How a glowing jellyfish threw much light on cells

How a glowing jellyfish threw much light on cells

Did you know much of it was possible because of a jellyfish and its glow?

Crystal jellyfish Aequorea victoria is a bioluminescent hydrozoan jellyfish that is found off the west coast of North America. Representative image/Credit: iStock images

In the last few decades, our understanding of cells has seen a monumental change. We now know about the various processes that happen inside these cells and the diseases that bother them. Did you know much of it was possible because of a jellyfish and its glow? 

Crystal jelly, scientifically called Aequorea victoria, is a jellyfish species found on the coasts of the Pacific Ocean in North America. What’s unique about this colourless, transparent jellyfish is that it glows green when threatened or agitated. For a long time, we did not know what caused it. In 1961, two researchers, Osamu Shimomura and Frank Johnson, finally had an answer. They noticed that although the jellyfish had a green glow when it came in contact with calcium ions, it turned blue. Intrigued, they collected tens of thousands of jellyfish from Friday Harbour, Washington, to take a more in-depth look. They identified that a protein present in the jellyfish made it glow. The protein, called aequorin, appeared greenish under sunlight but turned into fluorescent green under ultraviolet (UV) light.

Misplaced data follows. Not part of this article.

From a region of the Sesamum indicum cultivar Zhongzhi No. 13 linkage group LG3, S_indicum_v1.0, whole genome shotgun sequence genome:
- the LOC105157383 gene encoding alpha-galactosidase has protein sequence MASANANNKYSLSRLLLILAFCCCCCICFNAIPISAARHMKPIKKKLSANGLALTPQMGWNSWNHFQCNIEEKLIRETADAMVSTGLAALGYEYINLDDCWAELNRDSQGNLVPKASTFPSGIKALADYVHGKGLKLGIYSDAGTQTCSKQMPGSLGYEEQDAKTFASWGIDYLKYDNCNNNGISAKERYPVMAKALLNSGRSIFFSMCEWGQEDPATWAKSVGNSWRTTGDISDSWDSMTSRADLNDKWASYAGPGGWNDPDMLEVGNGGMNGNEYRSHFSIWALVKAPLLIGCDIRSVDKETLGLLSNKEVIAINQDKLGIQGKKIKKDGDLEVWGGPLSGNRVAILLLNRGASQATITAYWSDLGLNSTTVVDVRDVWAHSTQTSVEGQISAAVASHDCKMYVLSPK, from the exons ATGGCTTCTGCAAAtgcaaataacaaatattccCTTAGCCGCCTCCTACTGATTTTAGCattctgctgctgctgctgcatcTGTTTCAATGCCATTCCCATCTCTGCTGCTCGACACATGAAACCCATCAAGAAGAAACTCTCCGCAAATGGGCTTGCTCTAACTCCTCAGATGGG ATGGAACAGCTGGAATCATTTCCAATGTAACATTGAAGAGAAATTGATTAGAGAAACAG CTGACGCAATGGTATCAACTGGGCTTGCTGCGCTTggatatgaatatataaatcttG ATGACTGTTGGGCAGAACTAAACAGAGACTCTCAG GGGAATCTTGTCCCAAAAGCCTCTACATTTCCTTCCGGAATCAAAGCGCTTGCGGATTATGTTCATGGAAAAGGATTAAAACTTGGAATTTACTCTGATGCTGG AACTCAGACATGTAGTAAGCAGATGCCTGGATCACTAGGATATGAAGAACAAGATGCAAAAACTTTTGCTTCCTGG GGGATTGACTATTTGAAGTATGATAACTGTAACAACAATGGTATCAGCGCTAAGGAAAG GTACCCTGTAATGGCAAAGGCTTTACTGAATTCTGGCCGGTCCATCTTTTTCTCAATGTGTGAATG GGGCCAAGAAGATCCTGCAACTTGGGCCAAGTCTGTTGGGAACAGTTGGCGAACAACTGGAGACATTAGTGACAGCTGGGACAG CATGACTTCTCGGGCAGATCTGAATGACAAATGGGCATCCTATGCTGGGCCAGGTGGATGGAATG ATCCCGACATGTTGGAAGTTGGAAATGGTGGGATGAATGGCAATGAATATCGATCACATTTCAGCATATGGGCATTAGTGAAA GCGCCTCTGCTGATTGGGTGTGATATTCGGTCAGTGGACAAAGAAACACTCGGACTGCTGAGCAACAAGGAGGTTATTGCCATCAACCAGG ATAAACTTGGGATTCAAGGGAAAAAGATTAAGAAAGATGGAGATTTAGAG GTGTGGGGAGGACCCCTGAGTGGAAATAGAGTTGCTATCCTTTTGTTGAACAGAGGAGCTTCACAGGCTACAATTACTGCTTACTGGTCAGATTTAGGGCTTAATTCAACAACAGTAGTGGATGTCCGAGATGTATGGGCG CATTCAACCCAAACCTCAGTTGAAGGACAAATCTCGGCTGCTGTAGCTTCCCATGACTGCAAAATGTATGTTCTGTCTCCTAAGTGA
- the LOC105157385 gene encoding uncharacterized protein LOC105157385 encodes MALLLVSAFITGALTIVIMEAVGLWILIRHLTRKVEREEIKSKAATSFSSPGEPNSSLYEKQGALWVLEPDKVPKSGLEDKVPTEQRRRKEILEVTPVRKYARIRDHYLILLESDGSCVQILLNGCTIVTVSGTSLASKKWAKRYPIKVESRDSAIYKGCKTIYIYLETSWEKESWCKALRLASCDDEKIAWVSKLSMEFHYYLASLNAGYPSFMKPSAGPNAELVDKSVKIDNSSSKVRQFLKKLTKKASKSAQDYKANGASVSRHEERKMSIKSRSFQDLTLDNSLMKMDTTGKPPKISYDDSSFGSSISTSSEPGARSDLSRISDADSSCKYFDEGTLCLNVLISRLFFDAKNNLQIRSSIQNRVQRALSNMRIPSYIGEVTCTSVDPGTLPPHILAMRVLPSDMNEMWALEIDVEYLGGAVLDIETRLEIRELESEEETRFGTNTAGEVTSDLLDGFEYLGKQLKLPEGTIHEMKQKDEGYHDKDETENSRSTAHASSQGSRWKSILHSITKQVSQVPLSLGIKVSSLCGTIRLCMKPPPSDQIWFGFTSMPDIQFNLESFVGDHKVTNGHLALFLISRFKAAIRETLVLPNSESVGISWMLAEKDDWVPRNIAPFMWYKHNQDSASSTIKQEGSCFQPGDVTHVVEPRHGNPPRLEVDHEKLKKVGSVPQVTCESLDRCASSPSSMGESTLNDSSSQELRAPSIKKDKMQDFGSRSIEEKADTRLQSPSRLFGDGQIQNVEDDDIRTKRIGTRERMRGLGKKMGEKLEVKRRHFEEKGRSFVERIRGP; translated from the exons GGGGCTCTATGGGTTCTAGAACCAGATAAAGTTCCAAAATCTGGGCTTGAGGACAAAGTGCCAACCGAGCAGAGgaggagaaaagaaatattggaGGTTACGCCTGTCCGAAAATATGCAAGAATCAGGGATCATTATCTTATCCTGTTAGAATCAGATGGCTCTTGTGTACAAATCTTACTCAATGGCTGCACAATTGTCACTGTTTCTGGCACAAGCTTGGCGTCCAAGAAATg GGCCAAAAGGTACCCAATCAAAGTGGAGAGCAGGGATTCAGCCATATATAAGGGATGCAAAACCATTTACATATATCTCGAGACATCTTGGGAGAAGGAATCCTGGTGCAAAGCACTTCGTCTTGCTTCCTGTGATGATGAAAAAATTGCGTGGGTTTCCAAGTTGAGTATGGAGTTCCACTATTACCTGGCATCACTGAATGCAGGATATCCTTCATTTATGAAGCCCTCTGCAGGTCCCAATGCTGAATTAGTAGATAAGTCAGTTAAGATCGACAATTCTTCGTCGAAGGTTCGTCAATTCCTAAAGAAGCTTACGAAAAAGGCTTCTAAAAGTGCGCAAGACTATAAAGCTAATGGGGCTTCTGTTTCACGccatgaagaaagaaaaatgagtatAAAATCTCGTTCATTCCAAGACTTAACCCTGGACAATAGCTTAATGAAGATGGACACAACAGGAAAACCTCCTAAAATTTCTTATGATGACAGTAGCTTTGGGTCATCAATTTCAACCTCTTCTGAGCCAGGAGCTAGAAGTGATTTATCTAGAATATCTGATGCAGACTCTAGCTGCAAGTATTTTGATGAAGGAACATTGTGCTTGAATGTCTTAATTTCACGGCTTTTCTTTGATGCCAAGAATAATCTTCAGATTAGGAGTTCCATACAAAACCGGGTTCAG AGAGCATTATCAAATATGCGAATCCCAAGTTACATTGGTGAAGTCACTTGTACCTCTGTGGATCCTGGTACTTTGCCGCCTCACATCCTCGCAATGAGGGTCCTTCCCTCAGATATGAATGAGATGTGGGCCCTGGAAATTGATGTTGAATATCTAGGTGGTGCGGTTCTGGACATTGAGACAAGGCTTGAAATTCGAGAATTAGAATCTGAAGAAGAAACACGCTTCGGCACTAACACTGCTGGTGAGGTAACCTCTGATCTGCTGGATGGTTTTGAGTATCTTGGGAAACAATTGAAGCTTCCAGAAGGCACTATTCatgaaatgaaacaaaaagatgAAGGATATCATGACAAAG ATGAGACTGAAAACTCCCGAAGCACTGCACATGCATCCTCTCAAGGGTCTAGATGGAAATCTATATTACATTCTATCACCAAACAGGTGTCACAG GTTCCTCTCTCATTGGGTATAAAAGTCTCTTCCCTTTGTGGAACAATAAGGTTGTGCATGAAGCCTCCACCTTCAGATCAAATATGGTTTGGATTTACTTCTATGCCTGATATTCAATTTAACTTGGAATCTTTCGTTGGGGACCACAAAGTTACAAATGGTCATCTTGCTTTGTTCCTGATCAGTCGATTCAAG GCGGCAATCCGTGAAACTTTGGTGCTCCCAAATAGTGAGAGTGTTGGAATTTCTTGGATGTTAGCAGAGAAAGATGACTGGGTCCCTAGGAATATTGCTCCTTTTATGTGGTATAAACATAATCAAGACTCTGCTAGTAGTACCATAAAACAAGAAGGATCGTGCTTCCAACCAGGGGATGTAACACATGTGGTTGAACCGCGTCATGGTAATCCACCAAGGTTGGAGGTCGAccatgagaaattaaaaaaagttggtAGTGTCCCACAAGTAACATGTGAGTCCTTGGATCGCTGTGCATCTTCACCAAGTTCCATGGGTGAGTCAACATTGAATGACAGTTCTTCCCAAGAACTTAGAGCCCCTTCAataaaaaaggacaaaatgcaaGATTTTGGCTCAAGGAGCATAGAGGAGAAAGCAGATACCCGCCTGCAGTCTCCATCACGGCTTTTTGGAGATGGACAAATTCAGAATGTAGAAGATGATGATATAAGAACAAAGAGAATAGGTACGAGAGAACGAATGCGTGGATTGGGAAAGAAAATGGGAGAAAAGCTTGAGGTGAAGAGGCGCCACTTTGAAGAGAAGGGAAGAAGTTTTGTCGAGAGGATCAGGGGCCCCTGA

Aequorin came to be known with a modest name—‘green fluorescent protein’ or GFP. Shimomura further studied the structure of GFP and found that it contains a long chain of 238 amino acids coiled into the shape of a beer can. A group of three amino acids in this chain helped absorb UV and blue light, and emit the green fluorescent light.

Martin Chalfie, another scientist, was excited about the prospects of GFPs and in 1994, used DNA technology to create roundworms with green-glowing neurons. A similar technique was later used to develop yeast, fungi, mice, and other mammals with GFP genes to produce glowing proteins. Scientists could then track these proteins in live animals to study their genetic functions. Roger Tsien, a biochemist, modified a few amino acids in the GFP to create other colours of glow, including cyan, blue and yellow.

GFPs are today used as markers and tracers in cells to ‘look’ closer into them. In recognition of their contributions, Shimomura, Chalfie, and Tsien were awarded the Nobel Prize in Chemistry in 2008. However, the crystal jelly remains a mystery as we do not yet know why it came to have its glow in the first place!